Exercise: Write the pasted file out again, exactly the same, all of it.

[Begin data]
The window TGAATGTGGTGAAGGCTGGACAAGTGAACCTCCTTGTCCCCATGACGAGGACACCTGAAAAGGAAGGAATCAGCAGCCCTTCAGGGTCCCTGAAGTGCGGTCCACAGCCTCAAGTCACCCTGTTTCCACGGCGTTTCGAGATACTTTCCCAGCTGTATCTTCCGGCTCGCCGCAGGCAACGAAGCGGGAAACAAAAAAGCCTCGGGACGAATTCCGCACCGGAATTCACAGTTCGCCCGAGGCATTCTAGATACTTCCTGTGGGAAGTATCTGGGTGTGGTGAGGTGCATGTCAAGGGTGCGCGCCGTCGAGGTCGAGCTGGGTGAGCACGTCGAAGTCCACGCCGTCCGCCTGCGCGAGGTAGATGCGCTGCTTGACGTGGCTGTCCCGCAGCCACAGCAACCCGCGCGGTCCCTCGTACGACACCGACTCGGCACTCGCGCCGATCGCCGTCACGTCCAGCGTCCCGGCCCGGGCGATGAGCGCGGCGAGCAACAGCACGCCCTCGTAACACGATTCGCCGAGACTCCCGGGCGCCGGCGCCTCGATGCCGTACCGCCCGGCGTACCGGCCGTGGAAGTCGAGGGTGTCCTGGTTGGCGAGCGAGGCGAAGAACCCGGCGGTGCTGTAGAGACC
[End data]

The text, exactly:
The window TGAATGTGGTGAAGGCTGGACAAGTGAACCTCCTTGTCCCCATGACGAGGACACCTGAAAAGGAAGGAATCAGCAGCCCTTCAGGGTCCCTGAAGTGCGGTCCACAGCCTCAAGTCACCCTGTTTCCACGGCGTTTCGAGATACTTTCCCAGCTGTATCTTCCGGCTCGCCGCAGGCAACGAAGCGGGAAACAAAAAAGCCTCGGGACGAATTCCGCACCGGAATTCACAGTTCGCCCGAGGCATTCTAGATACTTCCTGTGGGAAGTATCTGGGTGTGGTGAGGTGCATGTCAAGGGTGCGCGCCGTCGAGGTCGAGCTGGGTGAGCACGTCGAAGTCCACGCCGTCCGCCTGCGCGAGGTAGATGCGCTGCTTGACGTGGCTGTCCCGCAGCCACAGCAACCCGCGCGGTCCCTCGTACGACACCGACTCGGCACTCGCGCCGATCGCCGTCACGTCCAGCGTCCCGGCCCGGGCGATGAGCGCGGCGAGCAACAGCACGCCCTCGTAACACGATTCGCCGAGACTCCCGGGCGCCGGCGCCTCGATGCCGTACCGCCCGGCGTACCGGCCGTGGAAGTCGAGGGTGTCCTGGTTGGCGAGCGAGGCGAAGAACCCGGCGGTGCTGTAGAGACC